Every year my inbox is swarmed with the same question from Muslims – How can I get through Ramadan without compromising my progress? As someone who's lived all over the world, I've had the privilege and honor of spending time with a lot of Muslims who are very much committed to their training. During Ramadan, I understand the obstacles which can present themselves, so I thought it may be helpful to write an article to assist Muslims who want to consciously make an effort to protect their results and progress during the holy month of Ramadan.
The obvious problem faced by Muslim during Ramadan is the fact that they don’t eat during the day. For the entire time, there is daylight, they have to fast which can leave them:
1) More vulnerable to catabolism
2) More prone to experiencing low energy levels
3) More susceptible to not wanting to train
4) More likely to struggle with recovery
It isn't just food Muslims forgo either, it's water as well. This can exaggerate the above problems as dehydration causes the body to function less optimally. Generally speaking, a lot of Muslims live in warmer climates, and with Ramadan taking place during the summer months, can further exacerbate dehydration.
However, my goal is to create solutions and help people continue to reach their health-related goals. Muslims who practice Ramadan have all of my respect, which is why I've spent time creating a list of solutions specifically for this extraordinary annual event in the Islamic calendar.
The biggest problem for your body is dehydration. The body can survive without food for a lot longer than water so hydration needs to be your priority. Given that Muslims cannot drink during daylight, it is even more important to hydrate properly during sundown. Aim to consume 1 gallon of water during the night, and add Hydra-Charge to your water! The addition of natural electrolytes from tender coconut water will help improve your overall state of hydration. This is even more relevant if you're living somewhere hot or humid where you're extremely susceptible to losing electrolytes and fluid through sweating. I like to add 3-4 scoops to my gallon jug.
As there is no food allowed during the day, it's very important to select the best foods during the night while still allowing time to sleep. My recommendation would be to focus on fast digesting nutrients when breaking your fast. This will help provide you with a much-needed source of muscle repairing nutrients which quickly work their way through your system. Before your next fast begins, switch to slow release nutrients to help provide a prolonged source of nutrition for the next day, where your body would otherwise be without important muscle protecting nutrients.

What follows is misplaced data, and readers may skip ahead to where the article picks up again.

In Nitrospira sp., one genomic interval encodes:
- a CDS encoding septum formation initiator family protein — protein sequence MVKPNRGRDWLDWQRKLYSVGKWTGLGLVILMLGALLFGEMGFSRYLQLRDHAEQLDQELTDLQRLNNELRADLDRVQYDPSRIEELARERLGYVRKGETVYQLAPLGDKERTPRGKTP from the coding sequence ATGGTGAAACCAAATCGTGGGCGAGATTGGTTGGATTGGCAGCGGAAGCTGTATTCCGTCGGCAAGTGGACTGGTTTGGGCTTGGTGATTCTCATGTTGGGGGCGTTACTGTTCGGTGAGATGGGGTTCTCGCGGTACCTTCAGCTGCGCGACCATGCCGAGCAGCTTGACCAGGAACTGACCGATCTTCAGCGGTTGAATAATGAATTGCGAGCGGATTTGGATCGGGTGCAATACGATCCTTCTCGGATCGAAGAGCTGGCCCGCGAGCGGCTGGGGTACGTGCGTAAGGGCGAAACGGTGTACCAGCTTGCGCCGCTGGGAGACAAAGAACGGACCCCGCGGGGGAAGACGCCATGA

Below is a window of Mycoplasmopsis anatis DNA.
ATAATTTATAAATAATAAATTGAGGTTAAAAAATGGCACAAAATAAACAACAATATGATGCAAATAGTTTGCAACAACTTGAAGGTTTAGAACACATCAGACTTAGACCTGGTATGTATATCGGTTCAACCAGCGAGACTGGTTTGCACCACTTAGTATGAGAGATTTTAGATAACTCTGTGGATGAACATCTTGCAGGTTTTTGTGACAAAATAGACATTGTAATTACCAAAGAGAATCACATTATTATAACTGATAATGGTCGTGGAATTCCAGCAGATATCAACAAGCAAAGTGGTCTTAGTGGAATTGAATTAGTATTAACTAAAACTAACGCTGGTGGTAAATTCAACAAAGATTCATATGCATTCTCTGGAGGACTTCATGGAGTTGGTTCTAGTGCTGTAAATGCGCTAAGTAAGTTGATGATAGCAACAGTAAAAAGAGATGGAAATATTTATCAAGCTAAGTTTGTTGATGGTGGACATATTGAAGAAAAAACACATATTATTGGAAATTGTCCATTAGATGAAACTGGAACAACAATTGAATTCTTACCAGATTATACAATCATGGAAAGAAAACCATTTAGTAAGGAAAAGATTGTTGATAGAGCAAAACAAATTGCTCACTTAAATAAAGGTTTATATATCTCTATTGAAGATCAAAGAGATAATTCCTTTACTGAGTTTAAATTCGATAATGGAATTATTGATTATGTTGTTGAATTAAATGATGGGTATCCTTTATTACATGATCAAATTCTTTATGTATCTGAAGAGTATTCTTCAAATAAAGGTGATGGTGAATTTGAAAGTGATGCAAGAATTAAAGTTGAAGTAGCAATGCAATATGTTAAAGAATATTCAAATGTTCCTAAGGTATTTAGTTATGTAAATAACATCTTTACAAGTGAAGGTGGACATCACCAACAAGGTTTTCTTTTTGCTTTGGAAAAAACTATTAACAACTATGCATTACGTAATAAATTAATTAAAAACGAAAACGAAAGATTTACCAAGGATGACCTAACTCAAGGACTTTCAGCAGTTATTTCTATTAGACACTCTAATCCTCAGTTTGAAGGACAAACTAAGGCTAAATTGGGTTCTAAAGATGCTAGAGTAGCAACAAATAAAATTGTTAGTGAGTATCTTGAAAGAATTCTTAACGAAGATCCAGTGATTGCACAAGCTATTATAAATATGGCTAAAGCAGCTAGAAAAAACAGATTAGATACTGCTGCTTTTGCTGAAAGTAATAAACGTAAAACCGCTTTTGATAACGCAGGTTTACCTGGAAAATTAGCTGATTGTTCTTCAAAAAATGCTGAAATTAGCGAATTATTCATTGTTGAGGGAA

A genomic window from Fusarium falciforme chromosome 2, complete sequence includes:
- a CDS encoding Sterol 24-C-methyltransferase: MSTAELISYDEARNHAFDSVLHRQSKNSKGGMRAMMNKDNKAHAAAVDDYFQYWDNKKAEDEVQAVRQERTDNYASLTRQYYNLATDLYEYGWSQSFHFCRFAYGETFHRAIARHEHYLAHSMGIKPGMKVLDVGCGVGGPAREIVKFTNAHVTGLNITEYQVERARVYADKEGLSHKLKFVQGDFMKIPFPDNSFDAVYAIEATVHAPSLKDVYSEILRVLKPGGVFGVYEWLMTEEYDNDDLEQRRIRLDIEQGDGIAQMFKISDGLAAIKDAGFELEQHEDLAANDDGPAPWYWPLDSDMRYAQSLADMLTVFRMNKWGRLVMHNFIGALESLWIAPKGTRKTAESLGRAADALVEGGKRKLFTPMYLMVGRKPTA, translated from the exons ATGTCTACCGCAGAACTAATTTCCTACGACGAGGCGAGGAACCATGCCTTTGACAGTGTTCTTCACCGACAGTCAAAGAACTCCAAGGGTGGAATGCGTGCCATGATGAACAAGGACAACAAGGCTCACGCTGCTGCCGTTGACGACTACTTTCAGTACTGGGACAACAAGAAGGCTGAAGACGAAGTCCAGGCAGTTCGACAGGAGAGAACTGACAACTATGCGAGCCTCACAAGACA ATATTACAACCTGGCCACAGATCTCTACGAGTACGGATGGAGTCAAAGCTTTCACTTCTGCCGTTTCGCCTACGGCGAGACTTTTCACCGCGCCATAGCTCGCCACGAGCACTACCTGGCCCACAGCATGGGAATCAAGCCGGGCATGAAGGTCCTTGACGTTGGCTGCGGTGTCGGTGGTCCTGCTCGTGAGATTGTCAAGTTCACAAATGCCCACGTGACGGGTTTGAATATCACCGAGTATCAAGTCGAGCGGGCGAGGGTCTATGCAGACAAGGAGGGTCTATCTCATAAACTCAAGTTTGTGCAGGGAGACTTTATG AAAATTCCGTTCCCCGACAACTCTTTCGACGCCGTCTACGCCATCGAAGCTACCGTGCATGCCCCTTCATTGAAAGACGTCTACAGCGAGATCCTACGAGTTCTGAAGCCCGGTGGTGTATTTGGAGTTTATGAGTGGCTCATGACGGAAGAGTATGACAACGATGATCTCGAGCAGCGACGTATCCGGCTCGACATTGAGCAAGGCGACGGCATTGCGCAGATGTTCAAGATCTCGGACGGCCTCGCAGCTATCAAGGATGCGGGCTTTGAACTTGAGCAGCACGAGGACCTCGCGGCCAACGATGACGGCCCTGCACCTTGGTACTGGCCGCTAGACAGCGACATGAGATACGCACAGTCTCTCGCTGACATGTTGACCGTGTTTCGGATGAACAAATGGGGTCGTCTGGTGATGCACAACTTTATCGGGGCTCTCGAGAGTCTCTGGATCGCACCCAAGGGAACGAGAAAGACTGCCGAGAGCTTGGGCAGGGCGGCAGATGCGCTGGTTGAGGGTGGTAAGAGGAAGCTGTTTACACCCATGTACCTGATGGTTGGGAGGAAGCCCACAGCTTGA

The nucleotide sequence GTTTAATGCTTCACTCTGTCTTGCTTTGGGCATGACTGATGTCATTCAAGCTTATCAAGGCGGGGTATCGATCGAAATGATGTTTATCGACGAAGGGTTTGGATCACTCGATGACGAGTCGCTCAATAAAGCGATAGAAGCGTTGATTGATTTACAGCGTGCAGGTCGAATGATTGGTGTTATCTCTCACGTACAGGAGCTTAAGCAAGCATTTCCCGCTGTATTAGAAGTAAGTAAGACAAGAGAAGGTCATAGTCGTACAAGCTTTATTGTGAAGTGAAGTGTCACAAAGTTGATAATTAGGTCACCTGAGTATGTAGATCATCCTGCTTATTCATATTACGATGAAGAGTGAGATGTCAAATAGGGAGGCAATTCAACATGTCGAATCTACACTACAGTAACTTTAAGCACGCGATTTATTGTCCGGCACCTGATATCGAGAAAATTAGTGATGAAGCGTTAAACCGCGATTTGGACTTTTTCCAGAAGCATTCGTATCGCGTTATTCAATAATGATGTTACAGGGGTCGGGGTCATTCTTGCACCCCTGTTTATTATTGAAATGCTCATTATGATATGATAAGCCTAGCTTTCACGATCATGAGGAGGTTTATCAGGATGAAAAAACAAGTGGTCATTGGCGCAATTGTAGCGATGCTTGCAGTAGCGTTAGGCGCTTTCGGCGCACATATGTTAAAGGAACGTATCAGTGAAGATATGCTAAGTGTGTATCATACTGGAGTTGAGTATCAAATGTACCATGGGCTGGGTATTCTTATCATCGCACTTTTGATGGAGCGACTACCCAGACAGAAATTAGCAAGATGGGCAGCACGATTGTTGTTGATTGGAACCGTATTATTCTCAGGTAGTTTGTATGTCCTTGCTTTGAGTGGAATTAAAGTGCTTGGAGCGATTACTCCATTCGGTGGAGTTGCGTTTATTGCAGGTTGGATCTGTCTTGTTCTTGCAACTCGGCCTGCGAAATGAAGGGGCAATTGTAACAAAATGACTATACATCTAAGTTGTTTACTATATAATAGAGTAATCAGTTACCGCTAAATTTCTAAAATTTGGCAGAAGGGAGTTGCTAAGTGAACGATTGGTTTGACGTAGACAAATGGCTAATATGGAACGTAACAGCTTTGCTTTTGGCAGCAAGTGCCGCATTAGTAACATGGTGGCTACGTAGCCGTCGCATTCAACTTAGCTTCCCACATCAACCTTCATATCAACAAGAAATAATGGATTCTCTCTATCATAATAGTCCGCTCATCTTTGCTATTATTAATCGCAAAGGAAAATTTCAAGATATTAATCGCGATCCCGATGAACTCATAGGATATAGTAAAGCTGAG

This is an example I might recommend to a Muslim client:
2 servings of RE-KAGED
20 minutes later:
6-10 egg whites
1 cup of oats
4oz of pineapple
This meal will give you a very fast digesting, easy source of protein from hydrolyzed whey isolate with added ProHydrolase from Re-Kaged. You cannot get a faster-assimilating protein than this. Follow this up 20 minutes later with egg whites, oats, and fruit. The carbohydrates from the fruit will help replenish liver glycogen while the oats will be more suitable for muscle glycogen replenishment. This is the perfect way to break your fast.
2 servings of Kasein
6 rice cakes
1 tablespoon of almond or natural peanut butter
This meal needs to do the opposite of the day’s first meal. The ultra-premium casein protein from Kasein will give a prolonged slow release of amino acids to carry you through your next fast. The release of carbohydrates from the rice cakes and strawberries will be slowed down by the fats in the almond butter.
Both meals have significant amounts of protein in them due to the fact that your meal frequency will be lower than normal, therefore your intake needs to be higher per meal than usual.
During Ramadan, your body isn't going to be equipped as it usually would be to cope with stress. This means that being smart about your training and exercise is imperative. My advice would be to cut training back to just 3 times per week. Don't over-stress your body because it's already fighting sleep deprivation, unfamiliar eating patterns, and potential dehydration.
Timing your training during Ramadan is really important. It needs to be during a time when you can drink fluid, and ideally get some nutrition in afterward to ignite the recovery process. Plan accordingly based on this advice and do your best to train close to sundown, or following your first meal.
It's no secret that Muslims will complain of feeling more fatigued than usual during Ramadan which is completely understandable. Therefore, before your workouts, I'd highly recommend taking one serving of Pre-Kaged to raise mental awareness and physical energy production. As you're training less during Ramadan make each workout count by using this unparalleled pre-workout to dominate the gym!
There is a lot to consider with this religious observation, and there is no perfect answer which will suit everyone. I'm aware that it's traditional to eat certain dishes during Ramadan as well, which I respect, however you might want to find a balance between participation and indulgence if you're trying to be disciplined. Along with the two meal, options I provided, include foods which will enrich the body as often as possible while still partaking in your family’s traditions.